Is the world ready for a Facebook ‘dislike’ button?

Oh my god that Republican debate.

I thought the one last month hosted by Fox News was bad, but last night’s took it to another level. It was so obvious how hard CNN was trying to bait the candidates into arguing with one another, that it actually became painful to watch.

Donald Trump actually made fun of people. And not like, insulted their policies or their campaign strategies, but the way they look. What the hell? Is this a presidential debate, or middle school cafeteria banter?

Although, I think it occurred to me last night why Trump appeals to so many people. He’s totally incompetent to be president, no doubt, but he’s quick on his wits. When challenged to defend himself, he doesn’t waste time, and he usually gives a sarcastic or condescending remark. He’s almost like a sitcom.

And that’s America in a nutshell. We’re sarcastic. We’re loud. We’re pretentious. People see Trump doing that on a grand Republican Debate2stage, and they say: “That. We want that.”

But anyway, it’s time to talk about something that matters more than who our next president is — the possible addition of a “dislike” button on Facebook.

As everyone knows, we have the option to “like” people’s statuses and photos, which is accompanied by a thumbs-up. It’s a simple, easy way to voice our approval towards something. However, since Facebook’s inception some 10 years ago, people have been calling for an opposing method of one-click response.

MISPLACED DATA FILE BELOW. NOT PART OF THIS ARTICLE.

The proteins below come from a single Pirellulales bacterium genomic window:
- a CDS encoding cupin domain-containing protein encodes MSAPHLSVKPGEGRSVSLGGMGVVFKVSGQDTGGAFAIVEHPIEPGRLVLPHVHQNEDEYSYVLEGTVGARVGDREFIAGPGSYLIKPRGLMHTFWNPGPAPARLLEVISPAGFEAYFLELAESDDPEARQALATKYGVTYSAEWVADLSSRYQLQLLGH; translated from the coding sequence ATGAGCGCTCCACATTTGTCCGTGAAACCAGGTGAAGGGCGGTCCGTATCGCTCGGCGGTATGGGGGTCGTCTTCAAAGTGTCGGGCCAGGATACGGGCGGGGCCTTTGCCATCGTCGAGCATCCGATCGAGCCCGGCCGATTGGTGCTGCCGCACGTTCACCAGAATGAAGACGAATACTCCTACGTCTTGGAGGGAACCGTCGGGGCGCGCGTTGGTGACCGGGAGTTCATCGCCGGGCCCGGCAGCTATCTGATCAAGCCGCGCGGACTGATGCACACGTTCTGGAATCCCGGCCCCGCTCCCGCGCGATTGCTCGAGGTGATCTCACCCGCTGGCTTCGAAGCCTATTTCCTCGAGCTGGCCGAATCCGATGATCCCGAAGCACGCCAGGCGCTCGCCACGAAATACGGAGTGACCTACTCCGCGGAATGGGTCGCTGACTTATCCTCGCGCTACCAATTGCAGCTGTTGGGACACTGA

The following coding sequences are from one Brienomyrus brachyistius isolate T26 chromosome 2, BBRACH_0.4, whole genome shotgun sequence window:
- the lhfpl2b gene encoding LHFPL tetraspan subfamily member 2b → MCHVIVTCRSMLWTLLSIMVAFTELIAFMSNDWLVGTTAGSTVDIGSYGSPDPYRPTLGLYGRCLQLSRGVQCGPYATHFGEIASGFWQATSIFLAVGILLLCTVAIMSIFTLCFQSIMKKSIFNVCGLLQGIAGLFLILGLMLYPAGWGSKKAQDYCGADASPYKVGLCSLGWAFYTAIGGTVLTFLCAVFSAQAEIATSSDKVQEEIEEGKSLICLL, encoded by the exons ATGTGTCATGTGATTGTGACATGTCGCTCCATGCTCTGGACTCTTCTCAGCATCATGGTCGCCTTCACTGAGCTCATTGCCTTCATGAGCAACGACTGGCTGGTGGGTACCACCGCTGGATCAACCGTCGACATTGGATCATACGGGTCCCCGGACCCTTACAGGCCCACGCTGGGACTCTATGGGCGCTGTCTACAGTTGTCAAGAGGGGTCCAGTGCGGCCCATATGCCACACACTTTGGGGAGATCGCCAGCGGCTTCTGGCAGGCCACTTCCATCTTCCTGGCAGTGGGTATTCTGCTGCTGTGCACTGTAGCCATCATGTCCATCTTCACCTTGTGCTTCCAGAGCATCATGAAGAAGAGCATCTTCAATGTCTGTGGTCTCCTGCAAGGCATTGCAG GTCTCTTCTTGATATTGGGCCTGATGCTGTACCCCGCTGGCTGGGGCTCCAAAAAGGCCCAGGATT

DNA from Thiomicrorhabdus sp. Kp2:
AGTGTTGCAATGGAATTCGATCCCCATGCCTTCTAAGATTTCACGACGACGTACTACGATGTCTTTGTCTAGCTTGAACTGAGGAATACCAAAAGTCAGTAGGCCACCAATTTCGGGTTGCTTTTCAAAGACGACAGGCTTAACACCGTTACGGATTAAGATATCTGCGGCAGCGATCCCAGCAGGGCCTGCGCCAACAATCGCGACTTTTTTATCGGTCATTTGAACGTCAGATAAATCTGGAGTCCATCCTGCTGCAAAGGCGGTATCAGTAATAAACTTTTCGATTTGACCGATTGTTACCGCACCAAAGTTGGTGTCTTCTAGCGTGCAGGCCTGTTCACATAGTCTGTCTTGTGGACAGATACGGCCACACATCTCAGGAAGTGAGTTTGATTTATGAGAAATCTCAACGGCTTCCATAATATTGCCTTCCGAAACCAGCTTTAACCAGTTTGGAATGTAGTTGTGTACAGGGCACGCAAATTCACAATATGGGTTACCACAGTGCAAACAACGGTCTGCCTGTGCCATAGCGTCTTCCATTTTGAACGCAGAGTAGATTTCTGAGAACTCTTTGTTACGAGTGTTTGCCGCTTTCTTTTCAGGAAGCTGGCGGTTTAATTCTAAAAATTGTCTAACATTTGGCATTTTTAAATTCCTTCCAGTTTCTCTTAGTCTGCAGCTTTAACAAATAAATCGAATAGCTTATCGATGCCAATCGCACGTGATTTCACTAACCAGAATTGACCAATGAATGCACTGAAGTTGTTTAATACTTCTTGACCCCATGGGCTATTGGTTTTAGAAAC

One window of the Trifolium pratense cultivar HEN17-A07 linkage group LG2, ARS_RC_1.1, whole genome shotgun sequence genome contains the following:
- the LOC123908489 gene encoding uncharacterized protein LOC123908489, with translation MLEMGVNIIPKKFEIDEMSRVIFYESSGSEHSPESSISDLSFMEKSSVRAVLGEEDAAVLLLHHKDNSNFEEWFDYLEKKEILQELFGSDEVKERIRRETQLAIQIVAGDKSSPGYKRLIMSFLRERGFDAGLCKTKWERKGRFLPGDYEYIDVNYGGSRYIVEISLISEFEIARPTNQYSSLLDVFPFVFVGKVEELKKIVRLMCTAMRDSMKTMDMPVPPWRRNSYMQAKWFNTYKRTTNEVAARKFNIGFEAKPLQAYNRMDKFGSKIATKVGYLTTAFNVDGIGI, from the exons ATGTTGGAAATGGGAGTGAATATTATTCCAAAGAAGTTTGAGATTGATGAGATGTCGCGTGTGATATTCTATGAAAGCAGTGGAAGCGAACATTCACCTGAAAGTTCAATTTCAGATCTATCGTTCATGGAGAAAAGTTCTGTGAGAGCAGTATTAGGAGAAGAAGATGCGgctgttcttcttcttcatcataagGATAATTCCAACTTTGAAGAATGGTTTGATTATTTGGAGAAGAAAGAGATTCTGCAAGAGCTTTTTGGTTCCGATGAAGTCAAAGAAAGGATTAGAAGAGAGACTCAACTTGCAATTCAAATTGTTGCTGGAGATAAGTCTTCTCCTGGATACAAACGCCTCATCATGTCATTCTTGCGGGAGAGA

I’ve heard a lot of different opinions on this very important subject over the past few days, and it’s clear that most people haven’t bothered to read what Facebook CEO Mark Zuckerberg intends with such a button. Which I’ll get to in a second.

I agree that there is enough negativity in the world that we don’t need to add the ability for us to dislike people’s statuses. Trust me, I mentally dislike 99 percent of the statuses I read, but I would never indicate it publicly. That could lead to anger and hurt feelings. So to even give people the ability to do that is just unnecessary.

But it appears that is not Facebook’s plan at all. According to Zuckerberg, the intent is to allow people to express Dislikeempathy when others post sad news on Facebook, as in a family member’s passing, or an article about a tragic subject.

So it won’t be a simple “dislike,” but rather, a more complex way to voice sympathy and condolences. And if that’s the case, then I don’t see how you can object with it at all. He even made it clear that he wants it to be nothing like Reddit’s “upvote” and “downvote” style.

Personally, I don’t think anything posted on social media is worth getting worked up about. If anything, I advocate for Facebook too add an ‘I Don’t Care” button.

Or better yet: “Was This Really Worth Posting?”

How about this one: ‘Holy Shit, This Republican Debate Was So Embarrassing That I Want To Actually Leave The Country.”

I’d click that button. All day, err day.

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